Béatrice Collot, Head of Global Trade at HSBC, said that transparency and instantaneity are two central strengths of blockchain.
Transparency and instantaneity are the main strengths of blockchain technology, an HSBC executive claimed in an interview with French business and tech journal L'Usine Digitale, Feb. 4.
Béatrice Collot, Head of Global Trade and Receivable Finance at multinational banking giant HSBC, described the role of emerging technologies, such as artificial intelligence (AI), the Internet of Things (IoT) and blockchain, in trade finance. She made her comments in the context of the upcoming IN Banque conference in Paris this week.
According to Collot, blockchain is poised to transform global trade finance by bringing together all stakeholders and allowing information to be shared in a more transparent way.
Specifically, Collot stated that blockchain has the potential to converge the two main ecosystems involved in trade finance — the financial ecosystem, which includes banks and suppliers, and the supply chain ecosystem. At the same time, the technology can provide a unified platform for multiple stakeholders, potentially avoiding difficulties that slow down operations, Collot explained.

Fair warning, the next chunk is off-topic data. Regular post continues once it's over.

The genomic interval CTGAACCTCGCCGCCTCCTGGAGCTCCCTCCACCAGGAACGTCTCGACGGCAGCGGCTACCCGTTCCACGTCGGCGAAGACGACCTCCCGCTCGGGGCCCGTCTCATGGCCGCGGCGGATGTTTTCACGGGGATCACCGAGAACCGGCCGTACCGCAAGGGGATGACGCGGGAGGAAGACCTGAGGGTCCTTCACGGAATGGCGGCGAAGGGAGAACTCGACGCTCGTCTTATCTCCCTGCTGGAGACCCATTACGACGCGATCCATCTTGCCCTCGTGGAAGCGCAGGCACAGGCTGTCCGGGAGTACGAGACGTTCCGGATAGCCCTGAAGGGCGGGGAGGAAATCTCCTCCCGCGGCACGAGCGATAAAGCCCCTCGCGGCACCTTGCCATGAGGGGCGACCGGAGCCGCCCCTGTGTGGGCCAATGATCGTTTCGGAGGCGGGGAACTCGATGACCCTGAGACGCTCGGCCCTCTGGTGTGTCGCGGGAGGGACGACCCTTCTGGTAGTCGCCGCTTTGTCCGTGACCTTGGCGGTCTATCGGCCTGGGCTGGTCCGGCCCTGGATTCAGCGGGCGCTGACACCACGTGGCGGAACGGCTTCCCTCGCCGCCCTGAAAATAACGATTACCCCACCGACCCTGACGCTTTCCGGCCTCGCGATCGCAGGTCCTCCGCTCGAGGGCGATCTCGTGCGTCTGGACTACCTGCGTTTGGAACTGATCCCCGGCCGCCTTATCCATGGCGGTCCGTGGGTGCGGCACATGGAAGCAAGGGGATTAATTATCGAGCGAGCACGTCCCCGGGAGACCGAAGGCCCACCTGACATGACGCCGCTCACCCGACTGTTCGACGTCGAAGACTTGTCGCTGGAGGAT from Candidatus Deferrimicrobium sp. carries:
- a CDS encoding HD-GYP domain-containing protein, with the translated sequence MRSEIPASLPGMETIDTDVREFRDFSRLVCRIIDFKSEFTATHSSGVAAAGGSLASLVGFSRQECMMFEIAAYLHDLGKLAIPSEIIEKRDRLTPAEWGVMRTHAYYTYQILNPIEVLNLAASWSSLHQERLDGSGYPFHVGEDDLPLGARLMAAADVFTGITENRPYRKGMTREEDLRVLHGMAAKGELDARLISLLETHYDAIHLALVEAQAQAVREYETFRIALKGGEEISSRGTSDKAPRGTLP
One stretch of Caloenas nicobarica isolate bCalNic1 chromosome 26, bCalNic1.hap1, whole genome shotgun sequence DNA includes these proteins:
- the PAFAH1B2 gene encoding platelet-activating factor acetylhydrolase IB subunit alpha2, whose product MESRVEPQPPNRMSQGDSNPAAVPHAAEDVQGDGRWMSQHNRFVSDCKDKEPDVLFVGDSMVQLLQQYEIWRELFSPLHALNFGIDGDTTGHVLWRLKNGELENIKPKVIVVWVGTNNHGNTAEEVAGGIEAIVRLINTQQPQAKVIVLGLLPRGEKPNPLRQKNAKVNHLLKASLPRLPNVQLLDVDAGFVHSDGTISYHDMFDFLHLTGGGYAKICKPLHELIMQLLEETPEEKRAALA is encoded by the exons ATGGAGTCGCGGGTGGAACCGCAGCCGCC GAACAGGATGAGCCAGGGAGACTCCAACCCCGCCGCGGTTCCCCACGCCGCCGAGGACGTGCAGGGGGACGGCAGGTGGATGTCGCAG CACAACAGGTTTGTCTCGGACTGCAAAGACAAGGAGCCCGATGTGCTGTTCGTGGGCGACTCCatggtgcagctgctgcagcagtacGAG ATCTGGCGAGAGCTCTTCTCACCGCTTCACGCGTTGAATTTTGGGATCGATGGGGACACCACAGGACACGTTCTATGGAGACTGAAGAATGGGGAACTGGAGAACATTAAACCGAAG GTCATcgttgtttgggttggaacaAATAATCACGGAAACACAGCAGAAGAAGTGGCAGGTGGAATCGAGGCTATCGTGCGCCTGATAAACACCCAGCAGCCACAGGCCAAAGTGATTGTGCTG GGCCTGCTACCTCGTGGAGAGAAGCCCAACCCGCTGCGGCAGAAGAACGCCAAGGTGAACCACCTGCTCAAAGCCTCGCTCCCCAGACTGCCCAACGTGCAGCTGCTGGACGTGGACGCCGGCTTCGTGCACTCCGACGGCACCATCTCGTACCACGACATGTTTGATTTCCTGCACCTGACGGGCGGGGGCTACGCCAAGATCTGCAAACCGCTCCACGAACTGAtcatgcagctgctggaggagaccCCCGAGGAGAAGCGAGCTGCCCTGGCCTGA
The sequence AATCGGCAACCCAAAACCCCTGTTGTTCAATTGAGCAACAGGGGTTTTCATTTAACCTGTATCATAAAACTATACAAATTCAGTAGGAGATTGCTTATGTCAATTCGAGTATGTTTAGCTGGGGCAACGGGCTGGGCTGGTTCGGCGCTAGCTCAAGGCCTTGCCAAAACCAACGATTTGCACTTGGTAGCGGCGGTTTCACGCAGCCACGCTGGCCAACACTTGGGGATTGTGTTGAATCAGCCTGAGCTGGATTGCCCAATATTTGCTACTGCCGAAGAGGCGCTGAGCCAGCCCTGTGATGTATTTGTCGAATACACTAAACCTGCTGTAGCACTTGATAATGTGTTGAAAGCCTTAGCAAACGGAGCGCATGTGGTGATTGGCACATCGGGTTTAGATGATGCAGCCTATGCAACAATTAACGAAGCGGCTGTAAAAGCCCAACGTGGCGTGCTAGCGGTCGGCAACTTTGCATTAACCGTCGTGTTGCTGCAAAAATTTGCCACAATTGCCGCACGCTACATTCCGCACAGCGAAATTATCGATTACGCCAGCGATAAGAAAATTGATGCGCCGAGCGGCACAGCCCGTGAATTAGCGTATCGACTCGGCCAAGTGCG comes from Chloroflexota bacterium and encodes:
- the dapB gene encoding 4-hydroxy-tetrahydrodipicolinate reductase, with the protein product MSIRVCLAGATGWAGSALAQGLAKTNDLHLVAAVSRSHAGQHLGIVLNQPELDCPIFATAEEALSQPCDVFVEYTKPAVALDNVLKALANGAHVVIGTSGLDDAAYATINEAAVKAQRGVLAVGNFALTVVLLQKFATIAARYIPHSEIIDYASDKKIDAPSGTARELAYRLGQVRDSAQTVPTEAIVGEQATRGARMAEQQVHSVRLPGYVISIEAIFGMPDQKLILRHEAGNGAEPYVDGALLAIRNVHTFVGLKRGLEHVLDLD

The HSBC executive stated:
“Thus, transparency and instantaneity are the true strengths of the blockchain, and should generate not only significant time savings and increased security, but also significant [financial] savings.”
However, Collot emphasized that the benefits of blockchain tech should be considered potential at this point, claiming that “we are not quite there yet.” Collot stressed that in order to be successful, the tech “must be widely adopted and interoperable.”
Collot further noted what she sees as the three major blockchain platforms currently in use, naming blockchain consortium R3’s Corda, Ethereum (ETH) and IBM-supported Hyperledger. Listing blockchain platforms, the exec further noted “[b]ut in reality, there are hundreds. Maybe in ten years, there will be only one.”
The HSBC executive also mentioned that the bank is actively participating in blockchain trade finance platforms We.trade and eTradeConnect, as well as the Corda-powered Voltron trade project.
Launched in October 2018, the Voltron project intends to apply blockchain to the process of transacting letters of credit. The project’s first live trade was tested by Dutch international bank ING in November 2018.
In mid-January, HSBC revealed it had settled $250 billion in foreign exchange trades using blockchain in 2018. The bank’s blockchain platform, dubbed “FX Everywhere,” has reportedly processed 3 million transactions and 150,000 payments since its launch in February of last year.